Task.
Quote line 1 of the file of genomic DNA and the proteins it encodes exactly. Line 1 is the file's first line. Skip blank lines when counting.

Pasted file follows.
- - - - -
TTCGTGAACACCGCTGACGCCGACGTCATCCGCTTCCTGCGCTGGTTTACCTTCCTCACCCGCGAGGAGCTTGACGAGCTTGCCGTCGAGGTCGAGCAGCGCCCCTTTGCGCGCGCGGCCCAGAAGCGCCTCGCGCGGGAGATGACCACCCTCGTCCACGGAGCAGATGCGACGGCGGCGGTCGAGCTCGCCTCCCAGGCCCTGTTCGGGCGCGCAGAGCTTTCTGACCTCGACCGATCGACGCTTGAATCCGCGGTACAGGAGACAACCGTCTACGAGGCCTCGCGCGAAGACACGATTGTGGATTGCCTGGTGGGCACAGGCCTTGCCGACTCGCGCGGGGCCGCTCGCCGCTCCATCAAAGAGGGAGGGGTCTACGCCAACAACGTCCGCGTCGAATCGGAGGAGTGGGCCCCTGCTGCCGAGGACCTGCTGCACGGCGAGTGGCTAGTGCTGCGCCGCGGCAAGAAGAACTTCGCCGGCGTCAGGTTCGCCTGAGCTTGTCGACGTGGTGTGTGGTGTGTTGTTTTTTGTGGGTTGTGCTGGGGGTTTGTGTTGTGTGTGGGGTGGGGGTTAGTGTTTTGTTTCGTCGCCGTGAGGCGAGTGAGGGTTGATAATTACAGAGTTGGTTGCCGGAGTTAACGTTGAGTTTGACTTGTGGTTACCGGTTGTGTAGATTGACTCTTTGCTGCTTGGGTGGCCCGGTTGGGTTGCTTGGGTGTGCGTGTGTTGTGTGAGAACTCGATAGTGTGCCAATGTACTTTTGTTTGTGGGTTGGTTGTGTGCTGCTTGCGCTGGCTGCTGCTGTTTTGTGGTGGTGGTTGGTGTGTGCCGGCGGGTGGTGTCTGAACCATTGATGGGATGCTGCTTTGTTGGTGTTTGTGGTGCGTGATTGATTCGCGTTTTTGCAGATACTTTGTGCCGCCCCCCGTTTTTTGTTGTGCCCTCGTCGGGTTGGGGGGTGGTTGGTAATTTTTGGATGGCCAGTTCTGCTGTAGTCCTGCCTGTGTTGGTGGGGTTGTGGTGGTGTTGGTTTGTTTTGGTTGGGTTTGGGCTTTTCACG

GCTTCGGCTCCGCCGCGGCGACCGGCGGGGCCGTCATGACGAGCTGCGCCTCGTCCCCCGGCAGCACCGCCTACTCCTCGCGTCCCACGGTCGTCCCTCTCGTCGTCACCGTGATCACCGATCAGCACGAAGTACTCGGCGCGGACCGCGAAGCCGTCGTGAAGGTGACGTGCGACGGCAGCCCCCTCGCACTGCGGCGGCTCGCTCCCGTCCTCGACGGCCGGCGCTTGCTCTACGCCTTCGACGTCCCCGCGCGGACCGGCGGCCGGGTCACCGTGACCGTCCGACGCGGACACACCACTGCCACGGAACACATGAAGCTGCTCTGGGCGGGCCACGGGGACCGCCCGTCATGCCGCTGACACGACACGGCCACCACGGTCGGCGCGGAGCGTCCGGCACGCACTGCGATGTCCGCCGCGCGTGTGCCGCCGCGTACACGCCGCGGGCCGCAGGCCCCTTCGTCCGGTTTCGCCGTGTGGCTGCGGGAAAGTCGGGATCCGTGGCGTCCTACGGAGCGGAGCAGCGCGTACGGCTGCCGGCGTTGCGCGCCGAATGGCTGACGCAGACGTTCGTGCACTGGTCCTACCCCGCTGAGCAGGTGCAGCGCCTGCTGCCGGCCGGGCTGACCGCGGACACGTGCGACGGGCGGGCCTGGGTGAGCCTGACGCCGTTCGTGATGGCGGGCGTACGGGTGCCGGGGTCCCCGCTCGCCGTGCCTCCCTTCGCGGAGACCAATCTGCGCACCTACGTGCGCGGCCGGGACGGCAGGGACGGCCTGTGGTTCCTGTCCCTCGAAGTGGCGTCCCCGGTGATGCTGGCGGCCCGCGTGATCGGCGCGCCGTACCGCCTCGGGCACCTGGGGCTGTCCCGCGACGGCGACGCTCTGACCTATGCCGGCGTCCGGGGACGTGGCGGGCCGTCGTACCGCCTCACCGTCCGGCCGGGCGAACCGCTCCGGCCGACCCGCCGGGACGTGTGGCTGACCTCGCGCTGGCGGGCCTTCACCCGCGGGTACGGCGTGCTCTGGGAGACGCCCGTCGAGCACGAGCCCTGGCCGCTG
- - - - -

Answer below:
TTCGTGAACACCGCTGACGCCGACGTCATCCGCTTCCTGCGCTGGTTTACCTTCCTCACCCGCGAGGAGCTTGACGAGCTTGCCGTCGAGGTCGAGCAGCGCCCCTTTGCGCGCGCGGCCCAGAAGCGCCTCGCGCGGGAGATGACCACCCTCGTCCACGGAGCAGATGCGACGGCGGCGGTCGAGCTCGCCTCCCAGGCCCTGTTCGGGCGCGCAGAGCTTTCTGACCTCGACCGATCGACGCTTGAATCCGCGGTACAGGAGACAACCGTCTACGAGGCCTCGCGCGAAGACACGATTGTGGATTGCCTGGTGGGCACAGGCCTTGCCGACTCGCGCGGGGCCGCTCGCCGCTCCATCAAAGAGGGAGGGGTCTACGCCAACAACGTCCGCGTCGAATCGGAGGAGTGGGCCCCTGCTGCCGAGGACCTGCTGCACGGCGAGTGGCTAGTGCTGCGCCGCGGCAAGAAGAACTTCGCCGGCGTCAGGTTCGCCTGAGCTTGTCGACGTGGTGTGTGGTGTGTTGTTTTTTGTGGGTTGTGCTGGGGGTTTGTGTTGTGTGTGGGGTGGGGGTTAGTGTTTTGTTTCGTCGCCGTGAGGCGAGTGAGGGTTGATAATTACAGAGTTGGTTGCCGGAGTTAACGTTGAGTTTGACTTGTGGTTACCGGTTGTGTAGATTGACTCTTTGCTGCTTGGGTGGCCCGGTTGGGTTGCTTGGGTGTGCGTGTGTTGTGTGAGAACTCGATAGTGTGCCAATGTACTTTTGTTTGTGGGTTGGTTGTGTGCTGCTTGCGCTGGCTGCTGCTGTTTTGTGGTGGTGGTTGGTGTGTGCCGGCGGGTGGTGTCTGAACCATTGATGGGATGCTGCTTTGTTGGTGTTTGTGGTGCGTGATTGATTCGCGTTTTTGCAGATACTTTGTGCCGCCCCCCGTTTTTTGTTGTGCCCTCGTCGGGTTGGGGGGTGGTTGGTAATTTTTGGATGGCCAGTTCTGCTGTAGTCCTGCCTGTGTTGGTGGGGTTGTGGTGGTGTTGGTTTGTTTTGGTTGGGTTTGGGCTTTTCACG